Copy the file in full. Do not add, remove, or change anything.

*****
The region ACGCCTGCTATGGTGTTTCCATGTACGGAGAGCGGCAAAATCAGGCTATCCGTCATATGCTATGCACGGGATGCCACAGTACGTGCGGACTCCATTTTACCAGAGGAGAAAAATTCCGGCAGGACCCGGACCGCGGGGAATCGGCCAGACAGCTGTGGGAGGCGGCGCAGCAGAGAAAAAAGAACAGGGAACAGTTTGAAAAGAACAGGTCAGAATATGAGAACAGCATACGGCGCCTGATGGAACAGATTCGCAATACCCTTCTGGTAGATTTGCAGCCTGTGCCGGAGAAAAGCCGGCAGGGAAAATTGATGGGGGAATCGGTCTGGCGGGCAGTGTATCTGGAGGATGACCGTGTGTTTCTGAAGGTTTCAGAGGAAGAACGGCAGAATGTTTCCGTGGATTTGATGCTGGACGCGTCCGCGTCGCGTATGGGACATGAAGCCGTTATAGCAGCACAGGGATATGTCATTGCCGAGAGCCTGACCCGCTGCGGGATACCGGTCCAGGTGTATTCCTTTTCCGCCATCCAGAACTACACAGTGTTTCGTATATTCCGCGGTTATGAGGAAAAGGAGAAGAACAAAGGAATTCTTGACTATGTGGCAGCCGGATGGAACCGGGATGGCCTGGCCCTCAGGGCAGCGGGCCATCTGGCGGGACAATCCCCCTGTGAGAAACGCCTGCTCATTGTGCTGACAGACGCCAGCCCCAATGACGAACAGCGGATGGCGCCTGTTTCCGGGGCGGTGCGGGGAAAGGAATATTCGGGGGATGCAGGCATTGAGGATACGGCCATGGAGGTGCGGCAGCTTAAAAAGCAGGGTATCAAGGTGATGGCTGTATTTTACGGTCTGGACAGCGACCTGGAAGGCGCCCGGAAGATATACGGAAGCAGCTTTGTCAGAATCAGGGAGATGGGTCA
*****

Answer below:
The region ACGCCTGCTATGGTGTTTCCATGTACGGAGAGCGGCAAAATCAGGCTATCCGTCATATGCTATGCACGGGATGCCACAGTACGTGCGGACTCCATTTTACCAGAGGAGAAAAATTCCGGCAGGACCCGGACCGCGGGGAATCGGCCAGACAGCTGTGGGAGGCGGCGCAGCAGAGAAAAAAGAACAGGGAACAGTTTGAAAAGAACAGGTCAGAATATGAGAACAGCATACGGCGCCTGATGGAACAGATTCGCAATACCCTTCTGGTAGATTTGCAGCCTGTGCCGGAGAAAAGCCGGCAGGGAAAATTGATGGGGGAATCGGTCTGGCGGGCAGTGTATCTGGAGGATGACCGTGTGTTTCTGAAGGTTTCAGAGGAAGAACGGCAGAATGTTTCCGTGGATTTGATGCTGGACGCGTCCGCGTCGCGTATGGGACATGAAGCCGTTATAGCAGCACAGGGATATGTCATTGCCGAGAGCCTGACCCGCTGCGGGATACCGGTCCAGGTGTATTCCTTTTCCGCCATCCAGAACTACACAGTGTTTCGTATATTCCGCGGTTATGAGGAAAAGGAGAAGAACAAAGGAATTCTTGACTATGTGGCAGCCGGATGGAACCGGGATGGCCTGGCCCTCAGGGCAGCGGGCCATCTGGCGGGACAATCCCCCTGTGAGAAACGCCTGCTCATTGTGCTGACAGACGCCAGCCCCAATGACGAACAGCGGATGGCGCCTGTTTCCGGGGCGGTGCGGGGAAAGGAATATTCGGGGGATGCAGGCATTGAGGATACGGCCATGGAGGTGCGGCAGCTTAAAAAGCAGGGTATCAAGGTGATGGCTGTATTTTACGGTCTGGACAGCGACCTGGAAGGCGCCCGGAAGATATACGGAAGCAGCTTTGTCAGAATCAGGGAGATGGGTCA